Wednesday, June 4, 2008

Brewing tips

I just finished bottling a batch of pale ale, and and it was one of those where it seemed like nothing went right. In the end I think the beer will turn out ok, but it was more of a headache than necessary. It reminded me of a few tips:
1. Don't rush. on the brewday I was in a rush to get things done. If I had taken more time I probably could have avoided the two boil overs I had (both right at the end of the boil too, I had let my guard down). In the end this would have saved a lot of time, as cleaning burned wort off of an electric stove is not easy.

2. Have enough space to work. I had carefully cleaned the stove and counter that I was using, but lots of clutter had built up on some of the other table space in the kitchen, which meant that I didn't have places to put stuff to get it out of the way quickly.

3. Plan ahead and take stock of your equipment. The day before I bottled I couldn't find my bottle filler, and the homebrew store is an hour's drive away. I made do without, just using height and pinching the hose to stop the flow of beer, but it made for more spills and a lot more mess than normal. I'll be in Indianapolis this weekend, and will definitely be stopping by Great Fermentations to restock. At $2.75 a filler is worth it.

Monday, April 28, 2008

Dandelion wine

I really like the idea of brewing with things that I grew or harvested myself, but I've only done it once. Two summers ago I made a mead with berries from my yard. Anyway, my apartment has a big yard and no chemicals being sprayed on it, so I thought I'd do something with all of the dandelions that came up. Over the past three days I gathered dandelions, cut off the petals(more on this later), and stored them in the freezer. Today I started a dandelion wine. Here is my recipe, based on one from the Winemaker's recipe handbook:
8 cups dandelion petals
7 oz golden raisins, chopped
4 liters hot water
2 lb sugar
1 T acid blend
1 t yeast nutrient
1 crushed campden tablet
1 packet Montrachet yeast (since its what I have on hand)

I put the petals and the raisins in a grain steeping bag and two improvised bags of cheesecloth, and then into the hot water. Then I added the rest of the ingredients except the yeast and put in the fermenter. The starting gravity was 1.100 at 74 degrees, which adusted for temperature is about 1.101. The yeast will go in tomorrow.

When I looked for recipes in books and on the internet for dandelion wine there was a split of opinion as to whether or not its ok to include any of the green parts of the plant. Most sources say to remove all or at least most of the green sepals as they add bitterness, but a few say that the sepals aren't much of a problem as long as you have absolutely no stem. At first I decided to be conservative and exclude the sepals, but this is a major pain. Then I thought I'd try the sepals. I chewed on a few, and thought they weren't bad, a little bitter like a bitter salad green such as arugula. For contrast I also chewed on some stems. I don't recomend you do this, it was seriously bitter, chewing up a pill that's meant to be swallowed whole bitter. Anyway, I thought I'd try not worrying about the sepals. Instead of pulling out the petals I switched to taking a knife and cutting them off just below where the sepals start (so I still was not getting much green). This went much much faster. However, after the petals sat in the hot water for a while I began to notice an odor somewhat like cooked spinach. I think that I'll wait until fermentation is done and I can check again before gathering anymore dandelions.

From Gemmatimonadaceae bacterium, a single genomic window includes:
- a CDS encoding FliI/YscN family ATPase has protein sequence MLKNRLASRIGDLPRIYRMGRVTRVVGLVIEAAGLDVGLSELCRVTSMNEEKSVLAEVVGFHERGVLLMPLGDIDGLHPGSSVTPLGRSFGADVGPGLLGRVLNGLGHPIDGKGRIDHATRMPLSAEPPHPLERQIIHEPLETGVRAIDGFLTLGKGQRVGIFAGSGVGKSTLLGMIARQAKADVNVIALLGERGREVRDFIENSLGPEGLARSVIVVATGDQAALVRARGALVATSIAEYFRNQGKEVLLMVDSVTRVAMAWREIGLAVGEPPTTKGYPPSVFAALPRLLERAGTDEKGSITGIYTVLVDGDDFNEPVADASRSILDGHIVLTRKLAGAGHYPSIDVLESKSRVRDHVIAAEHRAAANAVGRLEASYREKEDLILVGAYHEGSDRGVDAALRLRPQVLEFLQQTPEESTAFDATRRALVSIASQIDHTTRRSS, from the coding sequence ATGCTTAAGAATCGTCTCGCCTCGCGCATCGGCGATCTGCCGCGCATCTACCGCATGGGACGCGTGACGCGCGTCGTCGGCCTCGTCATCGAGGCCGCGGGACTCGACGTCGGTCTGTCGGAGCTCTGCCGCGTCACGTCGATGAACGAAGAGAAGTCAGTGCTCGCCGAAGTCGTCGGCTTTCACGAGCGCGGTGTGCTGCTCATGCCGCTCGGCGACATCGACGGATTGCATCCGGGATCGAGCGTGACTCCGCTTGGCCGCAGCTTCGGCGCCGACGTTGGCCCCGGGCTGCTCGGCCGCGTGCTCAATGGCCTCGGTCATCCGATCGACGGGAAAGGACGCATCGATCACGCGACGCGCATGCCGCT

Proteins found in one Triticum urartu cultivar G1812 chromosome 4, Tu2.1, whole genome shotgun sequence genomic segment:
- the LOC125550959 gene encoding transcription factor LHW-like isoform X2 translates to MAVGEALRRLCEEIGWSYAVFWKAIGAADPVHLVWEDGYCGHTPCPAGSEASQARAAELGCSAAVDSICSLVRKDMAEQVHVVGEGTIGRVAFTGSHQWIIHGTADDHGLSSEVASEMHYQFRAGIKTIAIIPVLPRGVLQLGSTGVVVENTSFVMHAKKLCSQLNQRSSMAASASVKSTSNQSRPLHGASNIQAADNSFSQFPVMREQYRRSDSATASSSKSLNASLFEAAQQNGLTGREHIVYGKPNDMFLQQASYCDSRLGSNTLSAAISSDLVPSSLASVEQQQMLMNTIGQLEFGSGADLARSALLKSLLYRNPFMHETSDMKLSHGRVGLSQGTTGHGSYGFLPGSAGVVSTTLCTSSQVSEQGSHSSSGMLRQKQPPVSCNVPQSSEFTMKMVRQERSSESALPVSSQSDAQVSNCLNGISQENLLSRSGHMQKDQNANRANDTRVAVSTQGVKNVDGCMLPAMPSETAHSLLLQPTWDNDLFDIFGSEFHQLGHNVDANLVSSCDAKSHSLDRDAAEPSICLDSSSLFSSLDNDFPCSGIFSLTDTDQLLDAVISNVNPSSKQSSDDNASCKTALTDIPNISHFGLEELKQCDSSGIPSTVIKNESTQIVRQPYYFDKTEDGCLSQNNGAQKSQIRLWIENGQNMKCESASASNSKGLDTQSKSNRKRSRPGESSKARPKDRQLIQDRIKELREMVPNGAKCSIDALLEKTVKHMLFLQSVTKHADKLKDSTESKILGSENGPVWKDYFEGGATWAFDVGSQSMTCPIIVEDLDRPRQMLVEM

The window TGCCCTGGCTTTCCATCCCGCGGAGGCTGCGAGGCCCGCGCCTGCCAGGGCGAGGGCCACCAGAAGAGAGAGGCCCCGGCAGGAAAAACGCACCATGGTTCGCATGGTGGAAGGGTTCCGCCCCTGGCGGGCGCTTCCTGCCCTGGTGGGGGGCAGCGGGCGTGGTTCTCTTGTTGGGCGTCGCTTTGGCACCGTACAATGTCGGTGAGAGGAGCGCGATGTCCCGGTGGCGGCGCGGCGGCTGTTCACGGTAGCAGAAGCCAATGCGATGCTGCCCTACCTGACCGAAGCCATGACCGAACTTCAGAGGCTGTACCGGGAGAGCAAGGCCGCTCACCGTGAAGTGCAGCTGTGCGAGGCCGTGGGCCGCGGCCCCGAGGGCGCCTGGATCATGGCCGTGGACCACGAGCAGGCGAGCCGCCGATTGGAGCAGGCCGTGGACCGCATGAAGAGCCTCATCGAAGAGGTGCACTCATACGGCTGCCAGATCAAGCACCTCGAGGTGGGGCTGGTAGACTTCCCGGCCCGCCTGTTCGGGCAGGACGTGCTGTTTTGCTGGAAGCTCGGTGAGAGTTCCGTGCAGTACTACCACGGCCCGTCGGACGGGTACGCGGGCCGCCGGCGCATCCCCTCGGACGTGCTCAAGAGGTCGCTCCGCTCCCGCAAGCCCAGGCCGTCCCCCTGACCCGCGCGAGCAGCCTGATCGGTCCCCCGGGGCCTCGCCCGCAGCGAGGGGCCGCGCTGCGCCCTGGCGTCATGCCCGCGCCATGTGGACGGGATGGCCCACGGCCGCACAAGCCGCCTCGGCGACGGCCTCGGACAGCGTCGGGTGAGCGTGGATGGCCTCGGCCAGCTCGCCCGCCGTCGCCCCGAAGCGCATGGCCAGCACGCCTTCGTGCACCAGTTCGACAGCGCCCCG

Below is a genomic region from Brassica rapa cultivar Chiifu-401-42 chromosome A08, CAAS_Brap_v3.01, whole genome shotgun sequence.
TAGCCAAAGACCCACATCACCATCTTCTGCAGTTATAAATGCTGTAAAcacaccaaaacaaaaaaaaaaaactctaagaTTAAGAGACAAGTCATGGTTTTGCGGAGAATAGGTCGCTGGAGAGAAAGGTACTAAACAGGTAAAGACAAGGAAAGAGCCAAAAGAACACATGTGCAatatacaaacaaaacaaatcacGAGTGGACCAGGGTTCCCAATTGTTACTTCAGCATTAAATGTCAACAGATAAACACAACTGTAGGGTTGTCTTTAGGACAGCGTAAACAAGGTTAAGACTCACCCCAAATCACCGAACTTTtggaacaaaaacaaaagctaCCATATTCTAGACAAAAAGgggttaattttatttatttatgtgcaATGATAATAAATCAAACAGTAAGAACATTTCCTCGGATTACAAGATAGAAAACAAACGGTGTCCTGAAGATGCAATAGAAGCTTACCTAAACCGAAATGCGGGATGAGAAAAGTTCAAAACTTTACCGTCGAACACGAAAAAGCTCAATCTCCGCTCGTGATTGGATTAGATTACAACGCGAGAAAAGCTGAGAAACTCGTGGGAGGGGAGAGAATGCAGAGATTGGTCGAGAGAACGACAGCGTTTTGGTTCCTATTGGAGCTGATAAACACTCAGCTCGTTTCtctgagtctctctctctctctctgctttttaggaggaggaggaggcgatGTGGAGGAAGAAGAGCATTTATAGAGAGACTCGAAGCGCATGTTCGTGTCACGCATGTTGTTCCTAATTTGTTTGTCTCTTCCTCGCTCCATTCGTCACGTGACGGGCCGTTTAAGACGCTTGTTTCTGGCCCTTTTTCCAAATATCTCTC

New fermenter

Well, it's been a little while, but I'm back. I wanted to make a primary fermenter for small (1 or 2 gallon) batches with a wide opening, so I could easily put in and take out bags of fruit and other stuff. I once did a strawberry and rhubarb beer where I just put the chopped fruit into the carboy as if I were dryhopping. The beer was good, but siphoning it out was a nightmare. I found a large tupperware-type plastic food container with a capacity of about 2 1/2 gallons at the big-box mart, and a gasket for an airlock at my local homebrew store. Then all I had to do was use a utility knife to cut a small hole in the lid to fit the gasket. What you see here is Oscar trying to help with the picture. And here is the finished project.

Tuesday, January 1, 2008

Last harvest of the year

This fall I did a fall planting of some leafy vegetables. It went out a bit late, but since we had an unusually warm winter, I was able to harvest a little bit before our first freeze. Just before the first freeze I covered the bed with some nylon fabric draped over stakes and pinned to the fence I have for keeping out rabbits. It may be the most redneck looking rowcover/season extender I've ever seen, but it did its job and then some. Yesterday, just before line of bad weather blew in, I went out to check if anything was still growing. This is what I cut.

I have a mix of lettuce, arugula, spinach and chard. My cheap improvised nylon cover worked through an eight inch snowfall, an ice storm and several nights of temperatures in the teens.